PIA18645: Strange Cones and Flows
Target Name: Mars
Is a satellite of: Sol (our sun)
Mission: Mars Reconnaissance Orbiter (MRO)
Spacecraft: Mars Reconnaissance Orbiter (MRO)
Instrument: HiRISE
Product Size: 2880 x 1800 pixels (width x height)
Produced By: University of Arizona/HiRise-LPL
Other Information: Other products from image ESP_037222_1820
Full-Res TIFF: PIA18645.tif (5.191 MB)
Full-Res JPEG: PIA18645.jpg (1.315 MB)

Click on the image above to download a moderately sized image in JPEG format (possibly reduced in size from original)

Original Caption Released with Image:
Click here for larger version of PIA18645
Map Projected Browse Image
Click on the image for larger version

The north end of this long image shows a lava surface in southern Elysium Planitia. Small cones are common on the extensive young flood lavas in this region.

Here, the cones are larger than usual, perhaps approaching cinder cone sizes. What's really odd here is that the cones are associated with lighter areas with polygonal patterns. Such polygons are commonly visible on the denser portions of lava flows, while the rougher areas have more broken-up low-density crust.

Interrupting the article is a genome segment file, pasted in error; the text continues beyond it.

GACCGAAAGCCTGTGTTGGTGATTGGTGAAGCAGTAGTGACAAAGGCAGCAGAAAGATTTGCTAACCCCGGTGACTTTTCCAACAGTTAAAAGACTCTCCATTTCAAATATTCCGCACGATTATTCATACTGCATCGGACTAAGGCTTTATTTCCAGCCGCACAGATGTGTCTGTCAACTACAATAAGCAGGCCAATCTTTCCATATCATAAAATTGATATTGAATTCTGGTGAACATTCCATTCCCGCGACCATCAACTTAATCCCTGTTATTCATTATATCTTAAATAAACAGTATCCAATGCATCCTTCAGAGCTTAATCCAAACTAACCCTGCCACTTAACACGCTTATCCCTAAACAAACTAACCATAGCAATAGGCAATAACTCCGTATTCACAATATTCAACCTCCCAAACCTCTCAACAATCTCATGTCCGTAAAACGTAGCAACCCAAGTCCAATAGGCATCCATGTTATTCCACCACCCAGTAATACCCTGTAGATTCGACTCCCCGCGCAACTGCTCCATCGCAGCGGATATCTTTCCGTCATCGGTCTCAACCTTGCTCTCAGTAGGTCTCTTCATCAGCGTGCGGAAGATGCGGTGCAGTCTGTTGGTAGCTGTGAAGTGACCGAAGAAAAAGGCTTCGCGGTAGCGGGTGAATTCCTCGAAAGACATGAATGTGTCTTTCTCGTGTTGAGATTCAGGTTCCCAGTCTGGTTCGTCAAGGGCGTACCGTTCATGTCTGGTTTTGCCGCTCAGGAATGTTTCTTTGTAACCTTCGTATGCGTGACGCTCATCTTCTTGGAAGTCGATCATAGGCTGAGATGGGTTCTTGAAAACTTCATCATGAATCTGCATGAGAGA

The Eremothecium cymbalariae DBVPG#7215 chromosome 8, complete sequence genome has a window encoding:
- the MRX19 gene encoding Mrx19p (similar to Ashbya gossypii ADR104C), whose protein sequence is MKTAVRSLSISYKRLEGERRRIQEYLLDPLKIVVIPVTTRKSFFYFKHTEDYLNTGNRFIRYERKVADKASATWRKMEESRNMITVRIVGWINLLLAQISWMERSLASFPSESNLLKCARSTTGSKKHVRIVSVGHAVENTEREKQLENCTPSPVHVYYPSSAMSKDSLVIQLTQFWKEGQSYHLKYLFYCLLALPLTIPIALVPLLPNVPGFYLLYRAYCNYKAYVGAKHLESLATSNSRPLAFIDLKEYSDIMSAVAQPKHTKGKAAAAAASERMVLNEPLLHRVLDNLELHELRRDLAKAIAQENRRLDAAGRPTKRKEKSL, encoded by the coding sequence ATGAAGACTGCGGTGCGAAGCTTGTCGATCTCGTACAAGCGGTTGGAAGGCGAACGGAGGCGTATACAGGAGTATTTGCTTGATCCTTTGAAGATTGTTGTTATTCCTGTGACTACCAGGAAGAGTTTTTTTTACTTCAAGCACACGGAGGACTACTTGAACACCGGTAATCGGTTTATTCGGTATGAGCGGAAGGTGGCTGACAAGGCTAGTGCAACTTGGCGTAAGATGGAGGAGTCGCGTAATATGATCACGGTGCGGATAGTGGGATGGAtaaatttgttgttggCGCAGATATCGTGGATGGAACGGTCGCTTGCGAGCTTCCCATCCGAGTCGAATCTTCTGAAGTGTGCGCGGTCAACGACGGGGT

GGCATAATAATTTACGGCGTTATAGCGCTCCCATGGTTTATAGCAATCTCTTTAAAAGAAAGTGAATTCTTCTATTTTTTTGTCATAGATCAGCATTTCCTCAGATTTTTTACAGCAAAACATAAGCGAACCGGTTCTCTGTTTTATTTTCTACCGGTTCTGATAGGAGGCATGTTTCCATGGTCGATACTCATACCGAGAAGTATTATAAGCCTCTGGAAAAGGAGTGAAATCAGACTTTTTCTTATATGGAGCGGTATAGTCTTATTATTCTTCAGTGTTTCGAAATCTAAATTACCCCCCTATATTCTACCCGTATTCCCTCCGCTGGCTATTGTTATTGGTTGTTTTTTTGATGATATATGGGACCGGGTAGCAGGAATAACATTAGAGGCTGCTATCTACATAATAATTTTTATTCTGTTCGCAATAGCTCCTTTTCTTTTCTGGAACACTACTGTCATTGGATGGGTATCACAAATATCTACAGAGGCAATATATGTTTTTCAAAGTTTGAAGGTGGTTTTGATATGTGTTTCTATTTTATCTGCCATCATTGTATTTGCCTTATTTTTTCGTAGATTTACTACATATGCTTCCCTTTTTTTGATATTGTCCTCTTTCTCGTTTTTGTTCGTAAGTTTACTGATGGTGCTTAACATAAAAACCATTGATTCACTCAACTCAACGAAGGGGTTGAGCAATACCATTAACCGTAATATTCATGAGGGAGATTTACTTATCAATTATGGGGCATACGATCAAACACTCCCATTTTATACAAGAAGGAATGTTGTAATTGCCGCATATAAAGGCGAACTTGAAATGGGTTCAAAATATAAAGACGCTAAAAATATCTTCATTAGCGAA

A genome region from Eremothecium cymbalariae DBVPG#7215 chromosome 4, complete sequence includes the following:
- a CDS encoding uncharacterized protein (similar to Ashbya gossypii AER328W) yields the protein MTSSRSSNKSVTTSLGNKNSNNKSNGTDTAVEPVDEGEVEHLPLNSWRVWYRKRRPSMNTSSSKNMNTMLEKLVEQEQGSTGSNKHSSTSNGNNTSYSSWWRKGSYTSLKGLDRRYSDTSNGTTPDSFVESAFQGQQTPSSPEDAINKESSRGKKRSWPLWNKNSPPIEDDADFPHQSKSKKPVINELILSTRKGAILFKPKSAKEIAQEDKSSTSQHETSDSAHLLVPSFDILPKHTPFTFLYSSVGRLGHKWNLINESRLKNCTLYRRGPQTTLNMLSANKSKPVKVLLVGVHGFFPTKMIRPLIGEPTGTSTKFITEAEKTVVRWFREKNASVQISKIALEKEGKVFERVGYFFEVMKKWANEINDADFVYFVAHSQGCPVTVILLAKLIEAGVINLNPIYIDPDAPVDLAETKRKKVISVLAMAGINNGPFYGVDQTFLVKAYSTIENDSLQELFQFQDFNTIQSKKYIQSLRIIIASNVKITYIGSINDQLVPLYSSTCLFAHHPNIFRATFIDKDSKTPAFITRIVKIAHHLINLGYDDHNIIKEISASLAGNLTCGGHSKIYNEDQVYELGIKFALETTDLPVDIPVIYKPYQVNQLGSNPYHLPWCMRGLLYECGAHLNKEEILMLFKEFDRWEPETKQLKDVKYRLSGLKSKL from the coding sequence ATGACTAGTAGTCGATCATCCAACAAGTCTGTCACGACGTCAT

But the shapes of these regions are unusual, and the association with cones suggest that the cones were source vents for local lava flows. Other interpretations are also possible.

HiRISE is one of six instruments on NASA's Mars Reconnaissance Orbiter. The University of Arizona, Tucson, operates HiRISE, which was built by Ball Aerospace & Technologies Corp., Boulder, Colorado. NASA's Jet Propulsion Laboratory, a division of the California Institute of Technology in Pasadena, manages the Mars Reconnaissance Orbiter Project for NASA's Science Mission Directorate, Washington.

Image Credit:
NASA/JPL-Caltech/Univ. of Arizona

Image Addition Date:
2014-08-13